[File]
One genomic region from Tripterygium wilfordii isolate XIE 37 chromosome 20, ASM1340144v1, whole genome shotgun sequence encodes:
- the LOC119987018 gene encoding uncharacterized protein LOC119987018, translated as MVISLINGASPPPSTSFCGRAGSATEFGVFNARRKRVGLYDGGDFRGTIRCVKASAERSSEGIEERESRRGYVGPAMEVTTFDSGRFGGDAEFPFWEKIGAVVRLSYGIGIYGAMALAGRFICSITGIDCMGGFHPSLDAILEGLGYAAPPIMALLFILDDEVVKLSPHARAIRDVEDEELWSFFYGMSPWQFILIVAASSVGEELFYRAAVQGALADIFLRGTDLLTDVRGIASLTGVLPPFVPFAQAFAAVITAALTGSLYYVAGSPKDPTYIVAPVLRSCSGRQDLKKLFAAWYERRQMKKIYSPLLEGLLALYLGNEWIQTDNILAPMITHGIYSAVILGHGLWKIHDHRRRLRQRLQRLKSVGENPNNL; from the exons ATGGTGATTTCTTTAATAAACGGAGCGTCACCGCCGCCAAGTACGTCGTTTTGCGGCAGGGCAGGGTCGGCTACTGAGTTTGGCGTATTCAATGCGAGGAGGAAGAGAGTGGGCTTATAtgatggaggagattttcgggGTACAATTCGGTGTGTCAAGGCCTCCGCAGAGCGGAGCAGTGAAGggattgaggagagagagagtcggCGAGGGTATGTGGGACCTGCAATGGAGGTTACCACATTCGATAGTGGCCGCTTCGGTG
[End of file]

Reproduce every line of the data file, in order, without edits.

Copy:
One genomic region from Tripterygium wilfordii isolate XIE 37 chromosome 20, ASM1340144v1, whole genome shotgun sequence encodes:
- the LOC119987018 gene encoding uncharacterized protein LOC119987018, translated as MVISLINGASPPPSTSFCGRAGSATEFGVFNARRKRVGLYDGGDFRGTIRCVKASAERSSEGIEERESRRGYVGPAMEVTTFDSGRFGGDAEFPFWEKIGAVVRLSYGIGIYGAMALAGRFICSITGIDCMGGFHPSLDAILEGLGYAAPPIMALLFILDDEVVKLSPHARAIRDVEDEELWSFFYGMSPWQFILIVAASSVGEELFYRAAVQGALADIFLRGTDLLTDVRGIASLTGVLPPFVPFAQAFAAVITAALTGSLYYVAGSPKDPTYIVAPVLRSCSGRQDLKKLFAAWYERRQMKKIYSPLLEGLLALYLGNEWIQTDNILAPMITHGIYSAVILGHGLWKIHDHRRRLRQRLQRLKSVGENPNNL; from the exons ATGGTGATTTCTTTAATAAACGGAGCGTCACCGCCGCCAAGTACGTCGTTTTGCGGCAGGGCAGGGTCGGCTACTGAGTTTGGCGTATTCAATGCGAGGAGGAAGAGAGTGGGCTTATAtgatggaggagattttcgggGTACAATTCGGTGTGTCAAGGCCTCCGCAGAGCGGAGCAGTGAAGggattgaggagagagagagtcggCGAGGGTATGTGGGACCTGCAATGGAGGTTACCACATTCGATAGTGGCCGCTTCGGTG